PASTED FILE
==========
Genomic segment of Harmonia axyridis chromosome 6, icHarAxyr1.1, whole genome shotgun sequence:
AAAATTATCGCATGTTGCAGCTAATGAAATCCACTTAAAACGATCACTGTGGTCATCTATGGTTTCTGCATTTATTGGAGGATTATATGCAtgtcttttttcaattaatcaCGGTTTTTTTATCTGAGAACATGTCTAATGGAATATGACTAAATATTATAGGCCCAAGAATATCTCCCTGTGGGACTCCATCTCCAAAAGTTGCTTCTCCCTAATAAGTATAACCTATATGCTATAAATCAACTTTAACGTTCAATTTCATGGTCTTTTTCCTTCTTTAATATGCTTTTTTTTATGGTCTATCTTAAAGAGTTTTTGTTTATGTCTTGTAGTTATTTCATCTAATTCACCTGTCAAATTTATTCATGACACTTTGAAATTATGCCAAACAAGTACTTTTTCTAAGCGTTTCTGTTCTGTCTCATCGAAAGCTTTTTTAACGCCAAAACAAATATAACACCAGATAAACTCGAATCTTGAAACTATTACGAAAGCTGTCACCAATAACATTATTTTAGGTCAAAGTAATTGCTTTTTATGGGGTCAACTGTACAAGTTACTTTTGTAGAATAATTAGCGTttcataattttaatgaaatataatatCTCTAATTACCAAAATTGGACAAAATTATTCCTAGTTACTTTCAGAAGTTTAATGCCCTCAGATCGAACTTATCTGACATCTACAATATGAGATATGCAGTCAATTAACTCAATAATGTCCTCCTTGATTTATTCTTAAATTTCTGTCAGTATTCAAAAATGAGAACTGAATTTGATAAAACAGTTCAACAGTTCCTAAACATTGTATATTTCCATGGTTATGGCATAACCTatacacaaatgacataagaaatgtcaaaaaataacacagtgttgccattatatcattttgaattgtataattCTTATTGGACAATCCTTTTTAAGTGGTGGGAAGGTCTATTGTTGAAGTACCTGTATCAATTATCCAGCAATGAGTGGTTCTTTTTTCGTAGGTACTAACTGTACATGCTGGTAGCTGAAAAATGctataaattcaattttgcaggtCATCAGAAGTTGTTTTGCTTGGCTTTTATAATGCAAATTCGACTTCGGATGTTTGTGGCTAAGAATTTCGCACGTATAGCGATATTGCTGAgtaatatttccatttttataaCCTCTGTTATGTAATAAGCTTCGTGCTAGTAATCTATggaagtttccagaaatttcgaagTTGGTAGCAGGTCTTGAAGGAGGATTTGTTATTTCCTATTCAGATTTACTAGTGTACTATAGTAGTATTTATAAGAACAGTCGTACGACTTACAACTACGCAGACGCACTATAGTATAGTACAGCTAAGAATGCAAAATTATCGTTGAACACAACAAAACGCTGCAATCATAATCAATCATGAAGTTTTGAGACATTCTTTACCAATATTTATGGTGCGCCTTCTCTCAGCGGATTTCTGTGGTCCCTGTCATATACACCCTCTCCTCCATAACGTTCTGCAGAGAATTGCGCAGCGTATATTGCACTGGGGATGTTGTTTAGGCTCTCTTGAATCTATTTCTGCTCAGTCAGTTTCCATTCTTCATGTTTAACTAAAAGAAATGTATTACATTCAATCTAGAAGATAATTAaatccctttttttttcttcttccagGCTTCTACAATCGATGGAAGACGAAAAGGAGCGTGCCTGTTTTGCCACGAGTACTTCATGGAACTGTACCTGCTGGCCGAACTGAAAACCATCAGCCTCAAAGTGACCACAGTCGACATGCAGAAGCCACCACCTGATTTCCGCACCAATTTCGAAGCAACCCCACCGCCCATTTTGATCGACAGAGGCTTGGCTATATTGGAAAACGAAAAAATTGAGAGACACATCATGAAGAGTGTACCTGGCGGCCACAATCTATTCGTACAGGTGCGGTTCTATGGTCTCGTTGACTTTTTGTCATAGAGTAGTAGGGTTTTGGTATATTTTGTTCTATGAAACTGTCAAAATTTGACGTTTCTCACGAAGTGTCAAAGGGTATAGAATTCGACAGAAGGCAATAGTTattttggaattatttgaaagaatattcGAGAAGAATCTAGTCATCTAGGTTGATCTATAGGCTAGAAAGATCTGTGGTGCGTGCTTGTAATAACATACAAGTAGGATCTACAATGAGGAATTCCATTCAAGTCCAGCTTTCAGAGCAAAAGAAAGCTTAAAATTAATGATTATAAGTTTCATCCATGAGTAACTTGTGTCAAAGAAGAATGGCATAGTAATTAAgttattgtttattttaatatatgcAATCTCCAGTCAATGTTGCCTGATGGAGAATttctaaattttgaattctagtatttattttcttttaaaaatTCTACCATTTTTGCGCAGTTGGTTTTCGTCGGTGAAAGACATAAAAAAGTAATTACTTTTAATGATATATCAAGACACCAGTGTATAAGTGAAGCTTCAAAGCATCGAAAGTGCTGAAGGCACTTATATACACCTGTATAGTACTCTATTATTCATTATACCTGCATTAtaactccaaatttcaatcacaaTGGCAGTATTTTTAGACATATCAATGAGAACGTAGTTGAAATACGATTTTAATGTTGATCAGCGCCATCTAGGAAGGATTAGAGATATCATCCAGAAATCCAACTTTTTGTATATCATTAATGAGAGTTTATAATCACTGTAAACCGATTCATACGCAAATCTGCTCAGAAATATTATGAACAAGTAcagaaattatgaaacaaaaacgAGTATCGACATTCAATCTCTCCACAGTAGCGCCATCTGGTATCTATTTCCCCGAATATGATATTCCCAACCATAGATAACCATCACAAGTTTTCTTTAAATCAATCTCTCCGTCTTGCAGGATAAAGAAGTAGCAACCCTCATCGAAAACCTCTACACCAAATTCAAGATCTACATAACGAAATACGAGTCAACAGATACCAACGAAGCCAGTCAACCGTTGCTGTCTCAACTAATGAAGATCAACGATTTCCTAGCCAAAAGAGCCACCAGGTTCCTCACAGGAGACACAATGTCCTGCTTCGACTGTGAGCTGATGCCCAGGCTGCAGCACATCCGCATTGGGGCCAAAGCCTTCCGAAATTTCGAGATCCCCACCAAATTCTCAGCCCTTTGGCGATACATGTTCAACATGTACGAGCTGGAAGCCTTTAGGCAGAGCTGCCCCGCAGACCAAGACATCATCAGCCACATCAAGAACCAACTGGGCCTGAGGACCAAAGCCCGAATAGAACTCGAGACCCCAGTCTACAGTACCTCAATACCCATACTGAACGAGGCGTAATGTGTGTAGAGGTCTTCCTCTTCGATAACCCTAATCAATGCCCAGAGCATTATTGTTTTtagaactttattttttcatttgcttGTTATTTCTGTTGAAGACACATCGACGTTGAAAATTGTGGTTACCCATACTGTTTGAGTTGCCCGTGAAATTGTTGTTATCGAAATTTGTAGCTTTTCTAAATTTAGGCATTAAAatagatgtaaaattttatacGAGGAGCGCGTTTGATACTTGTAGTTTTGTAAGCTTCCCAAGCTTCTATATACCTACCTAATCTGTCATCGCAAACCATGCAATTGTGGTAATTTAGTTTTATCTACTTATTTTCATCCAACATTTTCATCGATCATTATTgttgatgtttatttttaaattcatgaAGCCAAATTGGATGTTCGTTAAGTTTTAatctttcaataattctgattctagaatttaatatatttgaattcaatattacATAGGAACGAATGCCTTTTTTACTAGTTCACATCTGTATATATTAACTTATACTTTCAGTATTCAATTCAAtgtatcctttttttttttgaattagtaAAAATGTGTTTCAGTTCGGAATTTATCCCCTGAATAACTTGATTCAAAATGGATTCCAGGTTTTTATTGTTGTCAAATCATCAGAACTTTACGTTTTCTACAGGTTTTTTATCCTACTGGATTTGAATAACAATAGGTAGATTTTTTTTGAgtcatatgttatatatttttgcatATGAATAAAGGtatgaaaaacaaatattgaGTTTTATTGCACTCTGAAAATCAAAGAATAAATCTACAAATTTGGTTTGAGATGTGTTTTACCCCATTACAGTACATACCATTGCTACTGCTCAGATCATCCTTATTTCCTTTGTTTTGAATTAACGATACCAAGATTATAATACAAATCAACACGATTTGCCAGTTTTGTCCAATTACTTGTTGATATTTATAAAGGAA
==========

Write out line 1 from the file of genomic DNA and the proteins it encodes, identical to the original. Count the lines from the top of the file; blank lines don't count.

Genomic segment of Harmonia axyridis chromosome 6, icHarAxyr1.1, whole genome shotgun sequence: